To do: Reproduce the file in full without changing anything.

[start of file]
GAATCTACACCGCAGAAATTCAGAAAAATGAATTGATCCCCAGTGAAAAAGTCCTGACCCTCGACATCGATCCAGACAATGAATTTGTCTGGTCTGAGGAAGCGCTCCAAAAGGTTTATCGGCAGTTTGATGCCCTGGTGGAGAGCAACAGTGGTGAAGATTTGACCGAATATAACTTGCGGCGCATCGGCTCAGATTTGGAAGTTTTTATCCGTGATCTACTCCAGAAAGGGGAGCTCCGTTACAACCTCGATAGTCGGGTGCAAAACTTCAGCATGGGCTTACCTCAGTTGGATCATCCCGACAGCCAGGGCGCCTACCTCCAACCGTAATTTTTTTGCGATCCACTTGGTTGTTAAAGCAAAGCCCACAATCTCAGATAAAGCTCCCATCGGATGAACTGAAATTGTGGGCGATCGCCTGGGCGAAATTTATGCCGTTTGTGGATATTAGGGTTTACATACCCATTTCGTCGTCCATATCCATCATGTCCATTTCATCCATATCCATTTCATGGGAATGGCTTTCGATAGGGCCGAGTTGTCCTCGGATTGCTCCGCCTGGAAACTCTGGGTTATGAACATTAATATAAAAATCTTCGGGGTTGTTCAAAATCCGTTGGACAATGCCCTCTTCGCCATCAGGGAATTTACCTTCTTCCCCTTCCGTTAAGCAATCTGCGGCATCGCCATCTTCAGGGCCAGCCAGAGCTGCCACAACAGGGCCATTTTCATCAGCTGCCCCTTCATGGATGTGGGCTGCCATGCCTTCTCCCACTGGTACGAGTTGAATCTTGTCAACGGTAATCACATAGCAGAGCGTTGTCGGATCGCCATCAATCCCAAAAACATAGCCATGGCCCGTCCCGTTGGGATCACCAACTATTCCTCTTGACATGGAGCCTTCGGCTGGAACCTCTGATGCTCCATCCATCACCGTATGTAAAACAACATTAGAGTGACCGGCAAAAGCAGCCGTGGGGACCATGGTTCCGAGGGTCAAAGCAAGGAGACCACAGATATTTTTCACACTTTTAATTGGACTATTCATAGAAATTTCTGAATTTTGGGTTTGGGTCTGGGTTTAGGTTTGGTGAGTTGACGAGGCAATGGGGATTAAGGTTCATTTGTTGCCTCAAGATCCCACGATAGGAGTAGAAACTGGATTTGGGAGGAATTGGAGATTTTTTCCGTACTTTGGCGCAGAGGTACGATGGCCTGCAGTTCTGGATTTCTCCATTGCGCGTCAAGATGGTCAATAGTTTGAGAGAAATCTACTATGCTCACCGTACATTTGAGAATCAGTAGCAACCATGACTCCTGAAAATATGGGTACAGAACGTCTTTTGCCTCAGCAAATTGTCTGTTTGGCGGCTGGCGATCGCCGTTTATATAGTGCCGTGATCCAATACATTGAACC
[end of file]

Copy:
GAATCTACACCGCAGAAATTCAGAAAAATGAATTGATCCCCAGTGAAAAAGTCCTGACCCTCGACATCGATCCAGACAATGAATTTGTCTGGTCTGAGGAAGCGCTCCAAAAGGTTTATCGGCAGTTTGATGCCCTGGTGGAGAGCAACAGTGGTGAAGATTTGACCGAATATAACTTGCGGCGCATCGGCTCAGATTTGGAAGTTTTTATCCGTGATCTACTCCAGAAAGGGGAGCTCCGTTACAACCTCGATAGTCGGGTGCAAAACTTCAGCATGGGCTTACCTCAGTTGGATCATCCCGACAGCCAGGGCGCCTACCTCCAACCGTAATTTTTTTGCGATCCACTTGGTTGTTAAAGCAAAGCCCACAATCTCAGATAAAGCTCCCATCGGATGAACTGAAATTGTGGGCGATCGCCTGGGCGAAATTTATGCCGTTTGTGGATATTAGGGTTTACATACCCATTTCGTCGTCCATATCCATCATGTCCATTTCATCCATATCCATTTCATGGGAATGGCTTTCGATAGGGCCGAGTTGTCCTCGGATTGCTCCGCCTGGAAACTCTGGGTTATGAACATTAATATAAAAATCTTCGGGGTTGTTCAAAATCCGTTGGACAATGCCCTCTTCGCCATCAGGGAATTTACCTTCTTCCCCTTCCGTTAAGCAATCTGCGGCATCGCCATCTTCAGGGCCAGCCAGAGCTGCCACAACAGGGCCATTTTCATCAGCTGCCCCTTCATGGATGTGGGCTGCCATGCCTTCTCCCACTGGTACGAGTTGAATCTTGTCAACGGTAATCACATAGCAGAGCGTTGTCGGATCGCCATCAATCCCAAAAACATAGCCATGGCCCGTCCCGTTGGGATCACCAACTATTCCTCTTGACATGGAGCCTTCGGCTGGAACCTCTGATGCTCCATCCATCACCGTATGTAAAACAACATTAGAGTGACCGGCAAAAGCAGCCGTGGGGACCATGGTTCCGAGGGTCAAAGCAAGGAGACCACAGATATTTTTCACACTTTTAATTGGACTATTCATAGAAATTTCTGAATTTTGGGTTTGGGTCTGGGTTTAGGTTTGGTGAGTTGACGAGGCAATGGGGATTAAGGTTCATTTGTTGCCTCAAGATCCCACGATAGGAGTAGAAACTGGATTTGGGAGGAATTGGAGATTTTTTCCGTACTTTGGCGCAGAGGTACGATGGCCTGCAGTTCTGGATTTCTCCATTGCGCGTCAAGATGGTCAATAGTTTGAGAGAAATCTACTATGCTCACCGTACATTTGAGAATCAGTAGCAACCATGACTCCTGAAAATATGGGTACAGAACGTCTTTTGCCTCAGCAAATTGTCTGTTTGGCGGCTGGCGATCGCCGTTTATATAGTGCCGTGATCCAATACATTGAACC